In this post I’ll share a popular productivity hack that I have greatly benefited from called the Pomodoro technique. I started off using this tool for managing my time more effectively as a software engineer, but I have been able to incorporate it into other areas of my life to increase the number of tasks I’m able to get done in a shorter period of time. It can also be a great way to plan and organize your week, as well as improve your estimations of how long projects will take to complete. It shines exceptionally well when working remotely where communication tasks like email and Slack can be batched in chunks twice per hour and physical disruptions are minimum.
I recently had some time over the holidays and decided to build a mobile app. At Fleetio, we use Circle CI to automatically run our test suites after every commit. I thought it would be useful to be able to monitor the status of my projects on the go, so I set out to create something to solve that problem. As a result, my mobile app All Green is now live in both the App Store and Google Play!
I recently started down the path of learning the Go programming language and wanted to share my experience for anyone interested in becoming a Gopher.
While trying to get some environment variables setup with Travis CI using the travis gem from the command line I ran in to this error:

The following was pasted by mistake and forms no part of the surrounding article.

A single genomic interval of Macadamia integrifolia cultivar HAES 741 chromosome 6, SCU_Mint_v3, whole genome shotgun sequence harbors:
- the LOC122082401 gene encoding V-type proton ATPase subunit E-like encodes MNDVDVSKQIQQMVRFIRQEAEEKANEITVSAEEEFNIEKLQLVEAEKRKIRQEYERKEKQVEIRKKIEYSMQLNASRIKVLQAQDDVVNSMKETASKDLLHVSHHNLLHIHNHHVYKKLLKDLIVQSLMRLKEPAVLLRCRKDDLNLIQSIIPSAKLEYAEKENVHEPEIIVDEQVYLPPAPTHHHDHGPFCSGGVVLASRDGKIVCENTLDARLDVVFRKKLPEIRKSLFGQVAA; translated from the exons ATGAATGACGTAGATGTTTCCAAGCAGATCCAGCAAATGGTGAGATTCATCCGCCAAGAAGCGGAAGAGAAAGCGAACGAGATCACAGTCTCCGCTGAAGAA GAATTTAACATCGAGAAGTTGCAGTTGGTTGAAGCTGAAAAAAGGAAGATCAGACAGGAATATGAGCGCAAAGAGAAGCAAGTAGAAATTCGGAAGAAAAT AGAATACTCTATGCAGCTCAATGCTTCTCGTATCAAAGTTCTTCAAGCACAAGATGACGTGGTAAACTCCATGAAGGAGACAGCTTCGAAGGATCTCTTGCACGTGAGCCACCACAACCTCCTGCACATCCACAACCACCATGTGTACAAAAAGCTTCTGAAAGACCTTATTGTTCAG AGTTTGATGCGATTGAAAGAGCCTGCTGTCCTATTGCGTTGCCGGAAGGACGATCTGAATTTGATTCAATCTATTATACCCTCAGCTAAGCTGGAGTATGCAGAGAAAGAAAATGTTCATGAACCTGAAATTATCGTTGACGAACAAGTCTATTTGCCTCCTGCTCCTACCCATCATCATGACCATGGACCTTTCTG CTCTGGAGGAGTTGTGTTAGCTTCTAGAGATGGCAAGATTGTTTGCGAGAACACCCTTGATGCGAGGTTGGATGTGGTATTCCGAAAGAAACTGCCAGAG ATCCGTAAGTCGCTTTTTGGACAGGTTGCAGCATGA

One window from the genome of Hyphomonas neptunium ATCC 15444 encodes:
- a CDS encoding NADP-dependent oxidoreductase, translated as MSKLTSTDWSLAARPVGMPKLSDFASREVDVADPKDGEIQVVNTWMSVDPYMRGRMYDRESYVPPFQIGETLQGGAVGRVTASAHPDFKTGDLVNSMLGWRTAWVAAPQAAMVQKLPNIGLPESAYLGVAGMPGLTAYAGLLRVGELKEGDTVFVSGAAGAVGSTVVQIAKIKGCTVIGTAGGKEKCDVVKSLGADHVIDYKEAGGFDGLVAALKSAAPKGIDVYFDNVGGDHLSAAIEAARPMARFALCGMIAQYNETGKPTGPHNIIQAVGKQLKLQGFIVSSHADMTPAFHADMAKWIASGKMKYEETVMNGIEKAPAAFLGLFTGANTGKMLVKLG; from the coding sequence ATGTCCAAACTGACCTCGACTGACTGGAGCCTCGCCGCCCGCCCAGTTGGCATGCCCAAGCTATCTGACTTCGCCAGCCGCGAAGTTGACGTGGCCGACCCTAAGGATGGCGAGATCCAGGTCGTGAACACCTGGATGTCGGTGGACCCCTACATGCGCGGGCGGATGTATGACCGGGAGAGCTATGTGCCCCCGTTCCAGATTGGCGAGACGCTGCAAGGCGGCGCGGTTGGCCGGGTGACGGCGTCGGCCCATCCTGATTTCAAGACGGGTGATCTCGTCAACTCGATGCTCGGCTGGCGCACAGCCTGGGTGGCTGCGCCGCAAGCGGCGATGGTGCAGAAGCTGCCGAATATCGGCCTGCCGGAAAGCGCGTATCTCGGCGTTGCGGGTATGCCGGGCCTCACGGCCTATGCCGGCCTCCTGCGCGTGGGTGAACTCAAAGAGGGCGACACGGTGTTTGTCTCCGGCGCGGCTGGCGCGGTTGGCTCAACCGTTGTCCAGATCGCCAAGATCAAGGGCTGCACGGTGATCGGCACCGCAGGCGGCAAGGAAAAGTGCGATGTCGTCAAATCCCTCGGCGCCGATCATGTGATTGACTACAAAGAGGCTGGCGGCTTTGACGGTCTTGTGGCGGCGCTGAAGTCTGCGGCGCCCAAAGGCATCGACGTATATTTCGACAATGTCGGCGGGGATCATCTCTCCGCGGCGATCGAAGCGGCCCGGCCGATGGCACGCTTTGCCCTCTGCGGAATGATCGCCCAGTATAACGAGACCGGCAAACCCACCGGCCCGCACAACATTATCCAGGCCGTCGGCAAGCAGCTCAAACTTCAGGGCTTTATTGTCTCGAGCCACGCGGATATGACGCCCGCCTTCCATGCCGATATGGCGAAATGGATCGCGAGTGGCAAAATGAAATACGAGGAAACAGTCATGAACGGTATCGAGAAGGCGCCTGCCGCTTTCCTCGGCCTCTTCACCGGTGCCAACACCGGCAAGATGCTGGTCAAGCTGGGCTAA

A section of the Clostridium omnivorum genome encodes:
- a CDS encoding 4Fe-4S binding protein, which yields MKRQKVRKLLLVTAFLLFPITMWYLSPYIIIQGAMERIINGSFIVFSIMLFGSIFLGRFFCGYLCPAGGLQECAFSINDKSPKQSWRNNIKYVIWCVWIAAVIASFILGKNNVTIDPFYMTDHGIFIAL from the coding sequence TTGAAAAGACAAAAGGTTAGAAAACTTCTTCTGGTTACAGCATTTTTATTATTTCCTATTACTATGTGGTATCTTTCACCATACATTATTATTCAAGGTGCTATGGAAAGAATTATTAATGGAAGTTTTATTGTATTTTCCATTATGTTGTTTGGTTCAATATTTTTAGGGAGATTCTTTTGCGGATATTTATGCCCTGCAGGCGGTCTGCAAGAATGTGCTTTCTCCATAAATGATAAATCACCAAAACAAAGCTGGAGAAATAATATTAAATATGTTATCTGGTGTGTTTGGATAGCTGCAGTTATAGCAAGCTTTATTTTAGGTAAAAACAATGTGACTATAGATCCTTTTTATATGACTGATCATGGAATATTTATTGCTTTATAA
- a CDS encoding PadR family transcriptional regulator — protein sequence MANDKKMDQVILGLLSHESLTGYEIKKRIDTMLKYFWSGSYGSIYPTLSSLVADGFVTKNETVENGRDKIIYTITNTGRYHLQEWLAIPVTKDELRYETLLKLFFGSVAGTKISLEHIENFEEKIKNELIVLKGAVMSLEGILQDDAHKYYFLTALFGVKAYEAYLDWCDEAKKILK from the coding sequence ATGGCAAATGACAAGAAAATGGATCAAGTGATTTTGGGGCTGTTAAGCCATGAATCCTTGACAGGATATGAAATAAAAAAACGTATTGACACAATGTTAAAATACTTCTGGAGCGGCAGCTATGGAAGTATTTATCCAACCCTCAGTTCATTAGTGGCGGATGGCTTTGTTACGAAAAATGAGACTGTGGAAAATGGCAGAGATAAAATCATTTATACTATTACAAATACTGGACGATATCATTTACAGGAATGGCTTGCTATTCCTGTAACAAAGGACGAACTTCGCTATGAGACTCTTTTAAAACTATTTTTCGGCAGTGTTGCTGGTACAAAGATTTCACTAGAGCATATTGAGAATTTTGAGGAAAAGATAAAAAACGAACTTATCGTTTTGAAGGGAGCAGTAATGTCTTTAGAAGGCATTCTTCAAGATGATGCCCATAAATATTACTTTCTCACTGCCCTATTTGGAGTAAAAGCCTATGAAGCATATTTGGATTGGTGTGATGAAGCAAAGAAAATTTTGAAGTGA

Bootstrap 3 comes packaged with a fancy set of over 250 free icons called Glyphicons that can easily be used to make your application more user friendly. After using them for some time, but needing a little more variety in my icon choice, I decided to upgrade to Glyphicons PRO which provides close to 1000 icons in various formats and sizes. It also includes a web font which plays nicely with Rails after a little configuration. Here’s how to get Glyphicons PRO working in your Rails project:
I’m starting this blog to keep up with things I learn or find interesting related to programming and software engineering, with the hopes it will help someone else. I’m currently a senior software engineer at Temenos working on banking channel products. I’ve primarily worked on projects written in Ruby on Rails, Java, and Objective-C, but lately I have been getting into Node.js, Go, and Swift.